No need to implode the Georgia Dome. The Atlanta Falcons pretty much blew the lid off the soon-to-be-mothballed venue Sunday, demolishing the Green Bay Packers, 44-21, in an NFC championship game that turned out to be a three-hour, towel-swirling party.
The signature play came in the third quarter, when Matt Ryan hit Julio Jones slanting left to right over the middle, and the star receiver shook off two would-be Green Bay tacklers and dashed down the sideline for a 73-yard touchdown, flipping the ball forward with a nonchalant finger roll as he crossed the goal line.
It was if the Falcons knew they’d be here all along, back in the Super Bowl, where they hadn’t been since their lone trip at the end of the 1998 season. They lost that game to Denver, 34-19, in what proved to be the final game for legendary Broncos quarterback John Elway.
This time, the Falcons will play the New England Patriots in Super Bowl LI at NRG Stadium in Houston. New England beat the Pittsburgh Steelers, 36-17, in the AFC title game.
“We’ll enjoy it,” Ryan said of the Falcons’ victory Sunday. “But our ultimate goal is still in front of us.”
With the victory, Ryan improved to 3-4 in postseason games, but this was his first playoff win against a team other than Seattle. It also represented a two-game season sweep of the Packers, who lost here in Week 8, 33-32.
On Sunday, Ryan completed 27 of 38 passes for 392 yards and four touchdowns, finishing with a lofty passer rating of 139.4. It was his sixth consecutive game without an interception.
“We played a hot team, you’ve got to give them credit,” Green Bay quarterback Aaron Rodgers said. “Matt is playing incredible right now, and that’s a very good offense.”
When Ryan wasn’t using his right arm, he relied on his legs, running three times for 23 yards, including a 14-yard touchdown.
“It’s deflating for [the Green Bay defense] because they played great coverage, then all of a sudden Matt’s running out there, scrambling for yards,” Atlanta defensive end Dwight Freeney said. “It’s not fair. I don’t think they prepared for someone like him to do that.”
Meanwhile, the Packers saw an abrupt end to their storybook surge, in which they followed a 4-6 start by winning eight games in a row behind the spectacular play of Rodgers.
A week earlier, Rodgers had directed his team to a stirring victory at Dallas, needing just 35 seconds to drive from the Green Bay 25 to deep enough in Cowboys country for teammate Mason Crosby to clinch the 34-31 win with a 51-yard field goal as time expired.
That was dramatic. Sunday’s game had the feel of a lopsided scrimmage, with the red-clad crowd variously chanting “A-T-L” and “M-V-P” (for Ryan), and occasionally “JU-LI-O.”
Despite the sure-handed Jordy Nelson’s return from the rib injury that had sidelined him, Rodgers and the Packers never got on track. Even Crosby pushed a 41-yard attempt wide right, after making 23 consecutive field goals in the postseason, an NFL record.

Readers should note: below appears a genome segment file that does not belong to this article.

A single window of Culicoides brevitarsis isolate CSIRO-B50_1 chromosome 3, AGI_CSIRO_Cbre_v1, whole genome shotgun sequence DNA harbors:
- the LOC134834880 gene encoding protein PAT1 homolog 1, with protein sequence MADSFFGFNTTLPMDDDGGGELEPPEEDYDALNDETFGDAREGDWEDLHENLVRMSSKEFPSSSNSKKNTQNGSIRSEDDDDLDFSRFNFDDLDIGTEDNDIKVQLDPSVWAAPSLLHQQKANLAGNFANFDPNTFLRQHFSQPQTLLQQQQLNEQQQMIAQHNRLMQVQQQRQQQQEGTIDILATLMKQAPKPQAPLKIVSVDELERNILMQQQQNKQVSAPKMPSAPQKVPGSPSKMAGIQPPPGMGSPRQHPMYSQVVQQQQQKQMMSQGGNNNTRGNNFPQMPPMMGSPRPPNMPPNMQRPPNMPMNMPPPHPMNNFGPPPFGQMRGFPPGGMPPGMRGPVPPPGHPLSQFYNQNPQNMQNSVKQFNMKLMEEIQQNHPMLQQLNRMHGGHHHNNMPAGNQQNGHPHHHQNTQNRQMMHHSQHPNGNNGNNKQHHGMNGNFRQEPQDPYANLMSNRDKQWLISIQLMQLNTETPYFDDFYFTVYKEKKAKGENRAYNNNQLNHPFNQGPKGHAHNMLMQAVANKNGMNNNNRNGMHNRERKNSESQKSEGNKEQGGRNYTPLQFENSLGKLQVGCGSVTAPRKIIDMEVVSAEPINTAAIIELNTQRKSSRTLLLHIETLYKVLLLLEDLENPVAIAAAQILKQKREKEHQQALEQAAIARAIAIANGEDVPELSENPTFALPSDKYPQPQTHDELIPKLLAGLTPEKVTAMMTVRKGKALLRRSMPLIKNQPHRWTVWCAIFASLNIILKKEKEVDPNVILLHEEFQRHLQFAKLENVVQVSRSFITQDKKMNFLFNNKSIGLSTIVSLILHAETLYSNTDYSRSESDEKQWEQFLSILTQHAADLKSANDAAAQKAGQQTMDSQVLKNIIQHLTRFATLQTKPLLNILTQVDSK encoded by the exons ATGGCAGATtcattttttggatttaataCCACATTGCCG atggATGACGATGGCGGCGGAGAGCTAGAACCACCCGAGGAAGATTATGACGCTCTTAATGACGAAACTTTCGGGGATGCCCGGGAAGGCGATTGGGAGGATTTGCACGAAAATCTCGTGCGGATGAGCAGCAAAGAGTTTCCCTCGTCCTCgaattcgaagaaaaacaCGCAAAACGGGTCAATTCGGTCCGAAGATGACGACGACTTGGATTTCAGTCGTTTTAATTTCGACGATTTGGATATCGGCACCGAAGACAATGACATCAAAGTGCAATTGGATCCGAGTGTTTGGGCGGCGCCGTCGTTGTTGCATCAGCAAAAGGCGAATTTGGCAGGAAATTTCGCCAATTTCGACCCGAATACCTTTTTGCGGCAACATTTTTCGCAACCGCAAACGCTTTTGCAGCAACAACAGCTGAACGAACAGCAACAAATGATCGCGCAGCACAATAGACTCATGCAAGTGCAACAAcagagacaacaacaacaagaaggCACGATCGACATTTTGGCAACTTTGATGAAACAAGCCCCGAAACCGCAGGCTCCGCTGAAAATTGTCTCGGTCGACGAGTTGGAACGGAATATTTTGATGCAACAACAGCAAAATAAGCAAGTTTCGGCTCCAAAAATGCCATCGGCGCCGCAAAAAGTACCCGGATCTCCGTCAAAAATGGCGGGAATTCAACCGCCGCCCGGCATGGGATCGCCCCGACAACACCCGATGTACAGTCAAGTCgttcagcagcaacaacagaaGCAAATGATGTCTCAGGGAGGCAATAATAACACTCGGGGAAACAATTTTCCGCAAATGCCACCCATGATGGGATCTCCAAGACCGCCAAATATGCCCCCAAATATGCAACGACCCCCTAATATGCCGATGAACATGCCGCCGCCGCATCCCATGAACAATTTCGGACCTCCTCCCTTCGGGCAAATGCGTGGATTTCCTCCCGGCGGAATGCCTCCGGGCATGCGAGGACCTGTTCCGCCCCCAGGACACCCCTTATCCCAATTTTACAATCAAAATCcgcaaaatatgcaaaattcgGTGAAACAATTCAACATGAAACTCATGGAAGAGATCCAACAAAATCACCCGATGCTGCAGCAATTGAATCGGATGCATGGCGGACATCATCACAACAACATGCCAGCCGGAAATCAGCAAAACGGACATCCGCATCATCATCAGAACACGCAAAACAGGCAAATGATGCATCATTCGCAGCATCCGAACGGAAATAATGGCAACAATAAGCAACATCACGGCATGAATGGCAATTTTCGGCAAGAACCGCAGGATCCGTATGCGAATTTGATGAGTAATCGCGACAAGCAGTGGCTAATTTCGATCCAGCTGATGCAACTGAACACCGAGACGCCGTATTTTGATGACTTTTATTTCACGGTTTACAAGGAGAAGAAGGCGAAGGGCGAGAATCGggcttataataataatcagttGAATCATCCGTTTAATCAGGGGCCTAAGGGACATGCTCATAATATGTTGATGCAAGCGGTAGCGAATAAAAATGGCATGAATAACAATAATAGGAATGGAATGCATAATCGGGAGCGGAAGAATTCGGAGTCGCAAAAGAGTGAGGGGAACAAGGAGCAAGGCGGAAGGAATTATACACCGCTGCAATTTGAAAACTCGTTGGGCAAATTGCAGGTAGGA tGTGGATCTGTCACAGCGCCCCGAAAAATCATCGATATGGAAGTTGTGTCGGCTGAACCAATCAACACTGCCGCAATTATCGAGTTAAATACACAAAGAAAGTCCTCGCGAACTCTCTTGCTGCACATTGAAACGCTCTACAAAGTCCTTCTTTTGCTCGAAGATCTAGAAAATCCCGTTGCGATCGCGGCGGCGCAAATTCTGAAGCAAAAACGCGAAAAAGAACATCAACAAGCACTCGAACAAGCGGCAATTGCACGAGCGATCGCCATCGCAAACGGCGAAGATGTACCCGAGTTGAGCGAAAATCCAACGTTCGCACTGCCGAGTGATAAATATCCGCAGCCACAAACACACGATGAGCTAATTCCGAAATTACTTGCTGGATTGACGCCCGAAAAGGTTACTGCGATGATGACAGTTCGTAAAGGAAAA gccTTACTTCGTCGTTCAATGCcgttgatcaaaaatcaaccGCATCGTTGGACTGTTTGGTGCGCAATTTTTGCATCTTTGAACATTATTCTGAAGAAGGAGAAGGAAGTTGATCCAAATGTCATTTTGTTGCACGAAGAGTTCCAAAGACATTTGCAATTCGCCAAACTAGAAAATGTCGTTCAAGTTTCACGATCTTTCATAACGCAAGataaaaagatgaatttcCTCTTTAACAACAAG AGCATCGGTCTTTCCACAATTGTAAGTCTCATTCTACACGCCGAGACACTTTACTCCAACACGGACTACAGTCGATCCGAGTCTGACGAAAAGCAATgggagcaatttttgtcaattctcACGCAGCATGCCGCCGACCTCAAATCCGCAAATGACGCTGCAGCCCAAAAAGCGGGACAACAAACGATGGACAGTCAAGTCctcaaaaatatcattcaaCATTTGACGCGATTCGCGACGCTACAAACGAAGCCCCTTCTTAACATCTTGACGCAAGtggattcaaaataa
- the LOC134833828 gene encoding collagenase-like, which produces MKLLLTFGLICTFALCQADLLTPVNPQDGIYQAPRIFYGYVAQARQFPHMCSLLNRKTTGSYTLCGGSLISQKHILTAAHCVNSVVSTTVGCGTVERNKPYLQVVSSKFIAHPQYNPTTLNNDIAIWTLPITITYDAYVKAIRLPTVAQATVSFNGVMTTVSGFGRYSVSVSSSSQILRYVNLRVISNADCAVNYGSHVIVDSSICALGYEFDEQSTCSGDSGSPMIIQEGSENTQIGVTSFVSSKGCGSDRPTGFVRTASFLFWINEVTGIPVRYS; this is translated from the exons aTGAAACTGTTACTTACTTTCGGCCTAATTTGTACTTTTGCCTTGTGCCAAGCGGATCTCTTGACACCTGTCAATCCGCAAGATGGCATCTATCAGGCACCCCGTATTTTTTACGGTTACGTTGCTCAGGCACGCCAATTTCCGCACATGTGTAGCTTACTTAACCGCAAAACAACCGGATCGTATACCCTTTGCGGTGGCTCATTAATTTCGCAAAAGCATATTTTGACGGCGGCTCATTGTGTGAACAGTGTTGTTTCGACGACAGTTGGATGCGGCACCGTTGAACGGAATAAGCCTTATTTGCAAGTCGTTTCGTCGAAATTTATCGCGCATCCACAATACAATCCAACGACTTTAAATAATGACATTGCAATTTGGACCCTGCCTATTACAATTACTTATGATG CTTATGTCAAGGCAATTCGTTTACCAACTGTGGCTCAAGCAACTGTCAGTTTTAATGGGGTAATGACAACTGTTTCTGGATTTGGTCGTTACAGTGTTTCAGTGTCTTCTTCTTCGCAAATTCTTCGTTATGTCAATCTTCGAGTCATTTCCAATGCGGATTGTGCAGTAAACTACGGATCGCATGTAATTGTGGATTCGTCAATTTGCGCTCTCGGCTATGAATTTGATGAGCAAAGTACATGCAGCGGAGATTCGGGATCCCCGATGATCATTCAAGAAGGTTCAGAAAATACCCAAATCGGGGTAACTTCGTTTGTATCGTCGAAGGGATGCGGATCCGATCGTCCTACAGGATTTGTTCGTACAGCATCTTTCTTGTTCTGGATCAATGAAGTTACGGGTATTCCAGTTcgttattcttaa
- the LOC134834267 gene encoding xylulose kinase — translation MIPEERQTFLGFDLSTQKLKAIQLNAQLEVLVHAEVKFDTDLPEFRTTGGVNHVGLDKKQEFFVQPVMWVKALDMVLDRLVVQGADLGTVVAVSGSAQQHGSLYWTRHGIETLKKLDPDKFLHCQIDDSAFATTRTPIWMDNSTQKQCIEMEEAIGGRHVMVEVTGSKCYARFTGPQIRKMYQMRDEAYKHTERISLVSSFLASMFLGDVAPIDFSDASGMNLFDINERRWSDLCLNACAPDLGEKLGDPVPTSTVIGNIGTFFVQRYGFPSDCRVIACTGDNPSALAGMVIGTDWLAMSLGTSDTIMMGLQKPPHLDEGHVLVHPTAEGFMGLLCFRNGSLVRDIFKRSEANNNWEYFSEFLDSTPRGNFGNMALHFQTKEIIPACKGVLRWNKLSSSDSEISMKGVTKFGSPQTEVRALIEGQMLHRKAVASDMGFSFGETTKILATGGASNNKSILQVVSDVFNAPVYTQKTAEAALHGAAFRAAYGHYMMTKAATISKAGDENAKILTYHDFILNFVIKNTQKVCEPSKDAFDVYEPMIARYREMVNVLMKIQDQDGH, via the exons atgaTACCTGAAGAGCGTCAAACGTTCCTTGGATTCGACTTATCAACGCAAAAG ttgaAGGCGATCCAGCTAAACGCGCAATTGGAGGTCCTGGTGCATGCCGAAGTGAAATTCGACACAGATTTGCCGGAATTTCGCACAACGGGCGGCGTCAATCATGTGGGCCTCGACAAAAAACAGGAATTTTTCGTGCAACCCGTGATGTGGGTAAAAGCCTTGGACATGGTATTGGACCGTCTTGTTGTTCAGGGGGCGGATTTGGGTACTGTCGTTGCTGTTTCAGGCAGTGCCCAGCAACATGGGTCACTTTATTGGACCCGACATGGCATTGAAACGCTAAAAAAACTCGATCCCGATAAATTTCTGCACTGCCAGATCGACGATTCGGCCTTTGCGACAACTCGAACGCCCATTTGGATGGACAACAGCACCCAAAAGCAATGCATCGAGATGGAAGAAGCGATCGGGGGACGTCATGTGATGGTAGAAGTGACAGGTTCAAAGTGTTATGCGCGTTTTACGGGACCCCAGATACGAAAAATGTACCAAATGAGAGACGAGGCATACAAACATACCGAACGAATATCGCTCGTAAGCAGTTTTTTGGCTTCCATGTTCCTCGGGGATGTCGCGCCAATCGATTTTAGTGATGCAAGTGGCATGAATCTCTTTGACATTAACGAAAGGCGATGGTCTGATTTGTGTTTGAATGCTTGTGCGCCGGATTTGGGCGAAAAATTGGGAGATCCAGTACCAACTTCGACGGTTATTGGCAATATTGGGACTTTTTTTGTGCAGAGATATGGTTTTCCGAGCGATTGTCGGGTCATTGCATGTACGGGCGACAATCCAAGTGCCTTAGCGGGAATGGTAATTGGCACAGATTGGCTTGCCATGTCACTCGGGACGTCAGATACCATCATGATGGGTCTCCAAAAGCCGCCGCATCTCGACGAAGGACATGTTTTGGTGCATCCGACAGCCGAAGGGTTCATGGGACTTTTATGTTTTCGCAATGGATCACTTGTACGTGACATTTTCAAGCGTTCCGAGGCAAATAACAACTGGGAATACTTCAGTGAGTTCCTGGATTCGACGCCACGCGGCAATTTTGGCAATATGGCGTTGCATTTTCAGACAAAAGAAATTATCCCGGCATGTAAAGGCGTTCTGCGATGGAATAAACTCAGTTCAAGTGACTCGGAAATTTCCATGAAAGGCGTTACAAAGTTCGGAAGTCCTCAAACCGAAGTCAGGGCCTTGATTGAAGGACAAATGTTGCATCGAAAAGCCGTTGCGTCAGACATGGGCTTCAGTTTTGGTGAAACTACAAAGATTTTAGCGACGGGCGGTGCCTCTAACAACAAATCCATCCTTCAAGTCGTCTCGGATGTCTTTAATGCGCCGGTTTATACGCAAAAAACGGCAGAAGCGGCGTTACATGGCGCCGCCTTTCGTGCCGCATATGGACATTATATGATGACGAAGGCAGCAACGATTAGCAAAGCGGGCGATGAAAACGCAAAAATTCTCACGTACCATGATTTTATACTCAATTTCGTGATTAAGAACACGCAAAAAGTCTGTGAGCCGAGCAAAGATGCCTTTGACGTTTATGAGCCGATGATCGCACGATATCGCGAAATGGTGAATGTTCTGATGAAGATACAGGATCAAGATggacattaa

Nothing was going right for Green Bay. While the Falcons made catches as if they had Velcro-lined gloves, the Packers saw pass after pass ricochet off the hands of receivers. Midway through the first quarter, the game was slipping away from them, and the decibel count was rising.
Atlanta could not have scripted this better, with an unforgettable finale in the Falcons’ home of 25 years. The team will move into the transparent palace next door in the fall, the $1.5-billion Mercedes-Benz Stadium that’s due to be completed for a soccer game in July. The place has the world’s largest video board, a halo that rings the upper inside of the building and roof whose petal-shaped pieces open like a camera aperture.
For the Falcons, Sunday’s farewell was filled with moments suitable for framing:
- On the opening drive, Ryan improvised and dished a shovel pass to Mohamed Sanu for a two-yard touchdown. The pass wasn’t on target — one of the few misfires by Ryan — so Sanu had to reach back with one hand and make an acrobatic grab.
“I saw an opening and Matt saw it, too, and he was able to flick it to me,” Sanu said. “I did everything I could to make sure I reached it.”
- Early in the second quarter, Ryan dropped back from the Green Bay 14, gave the field a quick scan, froze the defense with a pump fake, then tucked the ball and ran, diving headfirst for the touchdown.
“It was the longest run I’ve had in a while,” Ryan said with a chuckle, adding that most of the contact he got on that play was the back-slaps from teammates. “I was getting hits all over the place.”
- Ryan found Jones in the front corner of the end zone for a five-yard touchdown on which the receiver fully extended his body for the ball, deftly tapping his feet in bounds at the sideline.
That the Falcons were able to pick apart Green Bay’s defense was not a shock. The Packers came into the game banged up, and they finished the regular season with the NFL’s second-worst pass defense. Still, the title game figured to be a shootout with the winner being the team that had the ball last.
One of those two teams showed up. The other is left to ponder what might have been.
Follow Sam Farmer on Twitter @LATimesfarmer